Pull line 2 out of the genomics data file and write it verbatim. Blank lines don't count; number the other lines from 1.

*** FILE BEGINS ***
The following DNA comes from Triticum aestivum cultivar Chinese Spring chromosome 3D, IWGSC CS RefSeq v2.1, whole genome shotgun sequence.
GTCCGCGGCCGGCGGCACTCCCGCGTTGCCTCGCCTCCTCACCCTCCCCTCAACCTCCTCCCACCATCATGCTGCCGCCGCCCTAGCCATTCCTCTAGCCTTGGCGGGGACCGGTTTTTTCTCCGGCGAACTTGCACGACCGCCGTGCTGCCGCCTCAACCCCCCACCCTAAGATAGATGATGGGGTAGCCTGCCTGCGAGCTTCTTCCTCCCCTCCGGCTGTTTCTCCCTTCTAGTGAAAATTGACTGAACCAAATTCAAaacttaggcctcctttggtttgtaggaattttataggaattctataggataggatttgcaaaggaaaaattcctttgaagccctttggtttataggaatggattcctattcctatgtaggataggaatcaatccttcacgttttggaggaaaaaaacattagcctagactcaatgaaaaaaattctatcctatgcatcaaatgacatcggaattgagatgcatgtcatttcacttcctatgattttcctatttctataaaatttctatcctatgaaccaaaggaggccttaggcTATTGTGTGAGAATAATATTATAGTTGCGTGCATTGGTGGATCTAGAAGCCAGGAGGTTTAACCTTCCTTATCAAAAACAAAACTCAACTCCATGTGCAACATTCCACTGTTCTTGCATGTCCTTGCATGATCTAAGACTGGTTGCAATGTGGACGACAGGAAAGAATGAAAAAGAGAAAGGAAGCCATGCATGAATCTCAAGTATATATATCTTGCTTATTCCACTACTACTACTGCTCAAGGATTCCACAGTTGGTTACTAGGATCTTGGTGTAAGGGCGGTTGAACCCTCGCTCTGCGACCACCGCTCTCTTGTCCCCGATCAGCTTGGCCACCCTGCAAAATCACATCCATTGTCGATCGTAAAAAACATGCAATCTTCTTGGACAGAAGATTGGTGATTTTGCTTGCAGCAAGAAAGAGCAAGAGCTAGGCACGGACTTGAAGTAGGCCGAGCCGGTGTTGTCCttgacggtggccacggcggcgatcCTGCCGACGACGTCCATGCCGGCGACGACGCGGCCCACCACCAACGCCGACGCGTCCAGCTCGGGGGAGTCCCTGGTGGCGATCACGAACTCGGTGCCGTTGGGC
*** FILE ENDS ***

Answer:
GTCCGCGGCCGGCGGCACTCCCGCGTTGCCTCGCCTCCTCACCCTCCCCTCAACCTCCTCCCACCATCATGCTGCCGCCGCCCTAGCCATTCCTCTAGCCTTGGCGGGGACCGGTTTTTTCTCCGGCGAACTTGCACGACCGCCGTGCTGCCGCCTCAACCCCCCACCCTAAGATAGATGATGGGGTAGCCTGCCTGCGAGCTTCTTCCTCCCCTCCGGCTGTTTCTCCCTTCTAGTGAAAATTGACTGAACCAAATTCAAaacttaggcctcctttggtttgtaggaattttataggaattctataggataggatttgcaaaggaaaaattcctttgaagccctttggtttataggaatggattcctattcctatgtaggataggaatcaatccttcacgttttggaggaaaaaaacattagcctagactcaatgaaaaaaattctatcctatgcatcaaatgacatcggaattgagatgcatgtcatttcacttcctatgattttcctatttctataaaatttctatcctatgaaccaaaggaggccttaggcTATTGTGTGAGAATAATATTATAGTTGCGTGCATTGGTGGATCTAGAAGCCAGGAGGTTTAACCTTCCTTATCAAAAACAAAACTCAACTCCATGTGCAACATTCCACTGTTCTTGCATGTCCTTGCATGATCTAAGACTGGTTGCAATGTGGACGACAGGAAAGAATGAAAAAGAGAAAGGAAGCCATGCATGAATCTCAAGTATATATATCTTGCTTATTCCACTACTACTACTGCTCAAGGATTCCACAGTTGGTTACTAGGATCTTGGTGTAAGGGCGGTTGAACCCTCGCTCTGCGACCACCGCTCTCTTGTCCCCGATCAGCTTGGCCACCCTGCAAAATCACATCCATTGTCGATCGTAAAAAACATGCAATCTTCTTGGACAGAAGATTGGTGATTTTGCTTGCAGCAAGAAAGAGCAAGAGCTAGGCACGGACTTGAAGTAGGCCGAGCCGGTGTTGTCCttgacggtggccacggcggcgatcCTGCCGACGACGTCCATGCCGGCGACGACGCGGCCCACCACCAACGCCGACGCGTCCAGCTCGGGGGAGTCCCTGGTGGCGATCACGAACTCGGTGCCGTTGGGC